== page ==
This was written by a music producer named Bob Stone, who also wrote Dottie West’s 1981 country hit “Are You Happy Baby?” Cher’s producer was Snuff Garrett, who was known for hiring Phil Spector to work at Liberty Records. Garrett was looking for a song that would accentuate Cher’s husky voice and exotic image, and Stone delivered it. The song was originally titled “Gypsies and White Trash,” but Garrett had Stone revise it to make the title less offensive.

I like this song, more for the beat and the tune than for the lyrics.

Gypsies, Tramps & Thieves
Cher

I was born in the wagon of a travellin’ show
My mama used to dance for the money they’d throw
Papa would do whatever he could
Preach a little gospel, sell a couple bottles of doctor good

Gypsy’s, tramps, and thieves
We’d hear it from the people of the town
They’d call us gypsy’s, tramps, and thieves
But every night all the men would come around
And lay their money down

Picked up a boy just south of mobile
Gave him a ride, filled him with a hot meal
I was sixteen, he was twenty-one
Rode with us to Memphis
And papa woulda shot him if he knew what he’d done

Gypsy’s, tramps, and thieves
We’d hear it from the people of the town
They’d call us gypsy’s, tramps, and thieves
But every night all the men would come around
And lay their money down

I never had schoolin’ but he taught me well
With his smooth southern style
Three months later I’m a gal in trouble
And I haven’t seen him for a while, uh-huh
I haven’t seen him for a while, uh-huh

She was born in the wagon of a travellin’ show
Her mama had to dance for the money they’d throw
Grandpa’d do whatever he could
Preach a little gospel, sell a couple bottles of doctor good

Gypsy’s, tramps, and thieves
We’d hear it from the people of the town
They’d call us gypsy’s, tramps, and thieves
But every night all the men would come around
And lay their money down

Gypsy’s, tramps, and thieves
We’d hear it from the people of the town
They’d call us gypsy’s, tramps, and thieves
But every night all the men would come around
And lay their money down

Songwriters: Bob Stone
Gypsies, Tramps & Thieves lyrics © Universal Music Publishing Group

♫ Gypsys, Tramps & Thieves ♫

I did not play a song on Sunday night/Monday morning, for by the time I finished my Jolly Monday post, responding to comments, catching up email, I was exhausted and struggling for breath due to the humidity, so I went to bed instead.  I hang my head in shame as I realized that it was singer Cher’s 73rd birthday … an occasion that deserved at least a bit of a tribute.  However, I will not kick myself over it, for I am only human with the limitations of an almost-68-year-old woman, and … I can make up for my lapse tonight!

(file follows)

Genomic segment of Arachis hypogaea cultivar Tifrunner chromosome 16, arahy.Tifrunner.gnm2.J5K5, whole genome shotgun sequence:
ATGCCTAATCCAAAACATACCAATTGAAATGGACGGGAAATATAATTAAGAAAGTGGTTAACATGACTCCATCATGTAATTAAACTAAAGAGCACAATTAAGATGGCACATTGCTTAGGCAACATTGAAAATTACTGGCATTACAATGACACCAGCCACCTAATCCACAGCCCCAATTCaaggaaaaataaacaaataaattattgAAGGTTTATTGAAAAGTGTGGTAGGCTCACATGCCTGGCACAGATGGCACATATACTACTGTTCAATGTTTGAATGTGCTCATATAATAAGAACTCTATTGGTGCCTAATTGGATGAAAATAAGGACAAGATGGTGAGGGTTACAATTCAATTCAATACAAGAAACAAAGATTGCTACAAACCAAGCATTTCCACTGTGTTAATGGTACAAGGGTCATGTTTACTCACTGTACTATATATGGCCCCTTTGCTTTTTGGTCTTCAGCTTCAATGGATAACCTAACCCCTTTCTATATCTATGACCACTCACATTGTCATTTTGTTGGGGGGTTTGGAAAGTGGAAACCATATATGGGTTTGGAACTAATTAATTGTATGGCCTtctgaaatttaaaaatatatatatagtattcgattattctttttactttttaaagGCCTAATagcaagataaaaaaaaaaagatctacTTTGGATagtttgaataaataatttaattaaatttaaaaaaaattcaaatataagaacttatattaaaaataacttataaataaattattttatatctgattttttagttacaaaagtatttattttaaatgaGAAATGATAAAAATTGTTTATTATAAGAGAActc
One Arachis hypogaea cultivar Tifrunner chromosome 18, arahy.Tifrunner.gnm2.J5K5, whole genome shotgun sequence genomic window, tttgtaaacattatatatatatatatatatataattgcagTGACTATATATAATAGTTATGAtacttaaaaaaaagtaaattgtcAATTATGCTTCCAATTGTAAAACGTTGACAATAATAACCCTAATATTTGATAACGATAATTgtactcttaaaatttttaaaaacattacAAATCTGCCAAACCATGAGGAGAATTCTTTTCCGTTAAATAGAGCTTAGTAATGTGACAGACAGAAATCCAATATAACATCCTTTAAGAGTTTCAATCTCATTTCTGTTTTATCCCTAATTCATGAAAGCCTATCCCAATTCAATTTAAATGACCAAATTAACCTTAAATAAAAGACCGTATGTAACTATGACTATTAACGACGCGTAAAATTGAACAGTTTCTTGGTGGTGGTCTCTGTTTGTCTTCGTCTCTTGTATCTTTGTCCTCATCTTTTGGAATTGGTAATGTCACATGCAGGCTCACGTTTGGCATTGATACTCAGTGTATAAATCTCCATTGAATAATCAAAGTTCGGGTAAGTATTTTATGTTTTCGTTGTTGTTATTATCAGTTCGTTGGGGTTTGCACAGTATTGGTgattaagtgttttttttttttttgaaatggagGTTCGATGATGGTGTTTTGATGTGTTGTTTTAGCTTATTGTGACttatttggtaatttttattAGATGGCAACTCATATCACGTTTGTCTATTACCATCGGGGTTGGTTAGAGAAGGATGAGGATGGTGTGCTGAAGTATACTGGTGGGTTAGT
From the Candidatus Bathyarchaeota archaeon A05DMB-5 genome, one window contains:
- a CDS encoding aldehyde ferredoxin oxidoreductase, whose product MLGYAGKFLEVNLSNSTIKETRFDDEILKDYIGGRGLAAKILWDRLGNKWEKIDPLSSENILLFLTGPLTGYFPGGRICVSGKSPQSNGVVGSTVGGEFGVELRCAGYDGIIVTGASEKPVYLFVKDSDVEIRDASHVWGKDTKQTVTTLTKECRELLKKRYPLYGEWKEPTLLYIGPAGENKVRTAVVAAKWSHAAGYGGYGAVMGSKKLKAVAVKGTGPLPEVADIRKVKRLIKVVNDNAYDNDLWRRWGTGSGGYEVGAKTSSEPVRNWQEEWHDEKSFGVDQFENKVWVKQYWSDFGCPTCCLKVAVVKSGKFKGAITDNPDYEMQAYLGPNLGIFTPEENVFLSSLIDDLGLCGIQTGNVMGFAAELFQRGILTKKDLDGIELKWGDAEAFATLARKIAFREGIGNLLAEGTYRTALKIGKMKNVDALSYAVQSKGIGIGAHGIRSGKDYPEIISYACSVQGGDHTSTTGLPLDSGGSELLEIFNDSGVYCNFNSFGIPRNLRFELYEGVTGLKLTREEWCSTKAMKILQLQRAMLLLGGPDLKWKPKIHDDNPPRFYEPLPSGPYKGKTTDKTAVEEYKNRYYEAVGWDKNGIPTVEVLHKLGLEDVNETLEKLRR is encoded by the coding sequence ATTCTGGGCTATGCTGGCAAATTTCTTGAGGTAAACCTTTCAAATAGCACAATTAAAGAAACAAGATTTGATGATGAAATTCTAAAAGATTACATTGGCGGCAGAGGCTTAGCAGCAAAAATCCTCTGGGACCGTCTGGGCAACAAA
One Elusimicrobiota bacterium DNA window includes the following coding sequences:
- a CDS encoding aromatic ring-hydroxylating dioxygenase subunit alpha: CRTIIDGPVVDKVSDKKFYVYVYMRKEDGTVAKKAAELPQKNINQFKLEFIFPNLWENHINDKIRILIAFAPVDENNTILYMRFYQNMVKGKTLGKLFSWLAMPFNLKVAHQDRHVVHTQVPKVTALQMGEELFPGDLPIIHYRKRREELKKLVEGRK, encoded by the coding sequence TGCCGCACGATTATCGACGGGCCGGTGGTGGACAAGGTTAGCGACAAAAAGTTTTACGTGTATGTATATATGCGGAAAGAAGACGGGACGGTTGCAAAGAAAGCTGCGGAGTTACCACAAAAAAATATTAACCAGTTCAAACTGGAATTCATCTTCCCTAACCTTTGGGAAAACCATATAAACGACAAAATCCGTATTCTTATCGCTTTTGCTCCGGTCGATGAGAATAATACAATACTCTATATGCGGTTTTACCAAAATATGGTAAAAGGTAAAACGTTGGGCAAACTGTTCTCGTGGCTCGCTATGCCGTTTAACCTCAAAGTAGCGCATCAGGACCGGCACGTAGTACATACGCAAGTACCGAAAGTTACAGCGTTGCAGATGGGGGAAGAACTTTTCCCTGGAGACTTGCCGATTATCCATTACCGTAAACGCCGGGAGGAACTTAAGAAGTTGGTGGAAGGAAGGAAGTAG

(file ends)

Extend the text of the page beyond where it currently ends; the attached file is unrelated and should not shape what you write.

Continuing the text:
Now, my inclination was to play the Sonny & Cher song, I Got You Babe, or The Beat Goes On.  But, I had already played the first some time ago, and as I thought more about it … well, it was Cher’s birthday, not Sonny’s.  So, to honour Cher, I picked my favourite, Gypsies, Tramps & Thieves.

According to SongFacts …

This was Cher’s first #1 solo hit, and part of a big comeback. 1967 was the last time she had a hit either on her own or with Sonny & Cher. She released a financially disastrous movie in 1969 called Chastity, and that same year released an album that tanked. That year she and Sonny revived their nightclub act, which Cher credits with improving her vocal skills. In 1971 the couple got a deal for their own variety show, The Sonny & Cher Comedy Hour, and Cher got a record deal. The show launched in August and was a ratings success; “Gypsys, Tramps & Thieves” came out in September, and in early November, it became the #1 song in America for two weeks. The show stayed on the air until 1974, and Cher charted six more times in the ’70s before a career lull that set the stage for an even more remarkable comeback in the late ’80s.

This was written by a music producer named Bob Stone, who also wrote Dottie West’s 1981 country hit “Are You Happy Baby?” Cher’s producer was Snuff Garrett, who was known for hiring Phil Spector to work at Liberty Records. Garrett was looking for a song that would accentuate Cher’s husky voice and exotic image, and Stone delivered it. The song was originally titled “Gypsies and White Trash,” but Garrett had Stone revise it to make the title less offensive.

I like this song, more for the beat and the tune than for the lyrics.

Gypsies, Tramps & Thieves
Cher

I was born in the wagon of a travellin’ show
My mama used to dance for the money they’d throw
Papa would do whatever he could
Preach a little gospel, sell a couple bottles of doctor good

Gypsy’s, tramps, and thieves
We’d hear it from the people of the town
They’d call us gypsy’s, tramps, and thieves
But every night all the men would come around
And lay their money down

Picked up a boy just south of mobile
Gave him a ride, filled him with a hot meal
I was sixteen, he was twenty-one
Rode with us to Memphis
And papa woulda shot him if he knew what he’d done

Gypsy’s, tramps, and thieves
We’d hear it from the people of the town
They’d call us gypsy’s, tramps, and thieves
But every night all the men would come around
And lay their money down

I never had schoolin’ but he taught me well
With his smooth southern style
Three months later I’m a gal in trouble
And I haven’t seen him for a while, uh-huh
I haven’t seen him for a while, uh-huh

She was born in the wagon of a travellin’ show
Her mama had to dance for the money they’d throw
Grandpa’d do whatever he could
Preach a little gospel, sell a couple bottles of doctor good

Gypsy’s, tramps, and thieves
We’d hear it from the people of the town
They’d call us gypsy’s, tramps, and thieves
But every night all the men would come around
And lay their money down

Gypsy’s, tramps, and thieves
We’d hear it from the people of the town
They’d call us gypsy’s, tramps, and thieves
But every night all the men would come around
And lay their money down

Songwriters: Bob Stone
Gypsies, Tramps & Thieves lyrics © Universal Music Publishing Group